6 Technical Tips for Improving Mobile PageSpeed in 2019
80% of internet users own a smartphone. Over half of all web searches are completed on mobile. 53% of mobile users abandon sites that take longer than 3 seconds to load.
Mobile PageSpeed is increasingly important for users and Google alike. That is why we’re sharing a few of our tried-and-true technical strategies for improving it.
How to Improve Mobile PageSpeed
Leverage Browser Caching
Imagine you’ve just moved to a new city. At first, you need directions to get everywhere. But after a while, you learn the routes, the shortcuts, and everything in between. Likewise, caching allows a user’s browser to save certain information from your site, thus speeding up load time for future visits. Browser caching is an invaluable (and simple to implement) resource for improving PageSpeed, just like learning new directions.
It is important to note, however, that not everything should be cached. Google advises:
“Each resource should specify an explicit caching policy that answers the following questions: whether the resource can be cached and by whom, for how long, and if applicable, how it can be efficiently revalidated when the caching policy expires.”
Reduce Server Response Time
Mobile PageSpeed is about more than clean code and the right settings. It’s also about ensuring you’re using the right hardware and using it well. Server response time measures the time it takes your server to respond to a user’s browser request. This factors into your overall mobile PageSpeed and should take no longer than 200 milliseconds. If your server is slowing down your mobile PageSpeed, consider taking the following actions:
- If you host your own server, improve your web server software or configuration.
- If you use a web hosting service, consider using a new vendor with greater CPU and memory resources.
- If all else fails, reduce the resources required by your web pages. One study found that, on average, only 32% of requests are content related.
When a page has a redirect, it forces a user’s browsers to visit at least one extra web page before reaching the final destination. This makes the page appear to take longer to load and can also confuse the search engine, diluting link value. Where possible, ensure all links navigate to the correct page from the start.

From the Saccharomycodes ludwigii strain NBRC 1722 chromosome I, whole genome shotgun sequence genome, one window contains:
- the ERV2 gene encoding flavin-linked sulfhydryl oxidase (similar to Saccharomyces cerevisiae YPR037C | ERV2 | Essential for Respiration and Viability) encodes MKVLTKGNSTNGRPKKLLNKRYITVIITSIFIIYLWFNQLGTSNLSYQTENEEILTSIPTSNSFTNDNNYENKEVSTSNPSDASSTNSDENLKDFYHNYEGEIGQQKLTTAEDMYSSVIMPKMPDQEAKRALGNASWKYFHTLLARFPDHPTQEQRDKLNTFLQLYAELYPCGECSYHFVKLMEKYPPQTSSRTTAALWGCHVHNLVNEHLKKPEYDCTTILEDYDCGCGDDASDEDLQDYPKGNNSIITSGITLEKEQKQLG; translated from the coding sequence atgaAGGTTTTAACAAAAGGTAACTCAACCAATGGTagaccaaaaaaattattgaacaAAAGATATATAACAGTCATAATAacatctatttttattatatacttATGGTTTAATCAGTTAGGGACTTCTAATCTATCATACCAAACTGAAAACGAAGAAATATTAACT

In most cases, images are the largest resource on a page and the biggest hogs of page load time. In fact, 90% of websites have page load times affected by poorly optimized images. Fortunately, this can be improved in a number of ways:
- Consider advertisements thoughtfully. A study found that the average size of ads is 816 Kb, which takes 4 seconds to load.
- Reduce size when uploading images instead of relying on CSS or HTML to reduce the image size on-page.
- Avoid empty < img src=”’…’” / > codes, as they add unnecessary server traffic.
- Use the best file format. Traditionally .JPG images are significantly smaller than .PNG files.
Prioritize Visible Content
Visitors experience your site’s content in the order that it loads. Therefore, it’s important to make sure they experience visible (also known as “above-the-fold”) content first. Simple, right?
Actually, code prioritization gets a bit more complicated on most web pages. Since pages load according to a set order, all it takes is one element–visible or otherwise–to slow everything else down. One common culprit is the ‘social share button,’ which relies on external calls to Facebook, Twitter, Pinterest, etc. To keep visitors engaged with your site, prioritize the most important, visible content at the top of your code.
From optimizing images to minifying code, there are plenty of ways to improve your site’s mobile PageSpeed. Don’t know where to start? Chat with one of our search experts today. We can show you how your mobile PageSpeed might be hurting your web traffic and bottom line.
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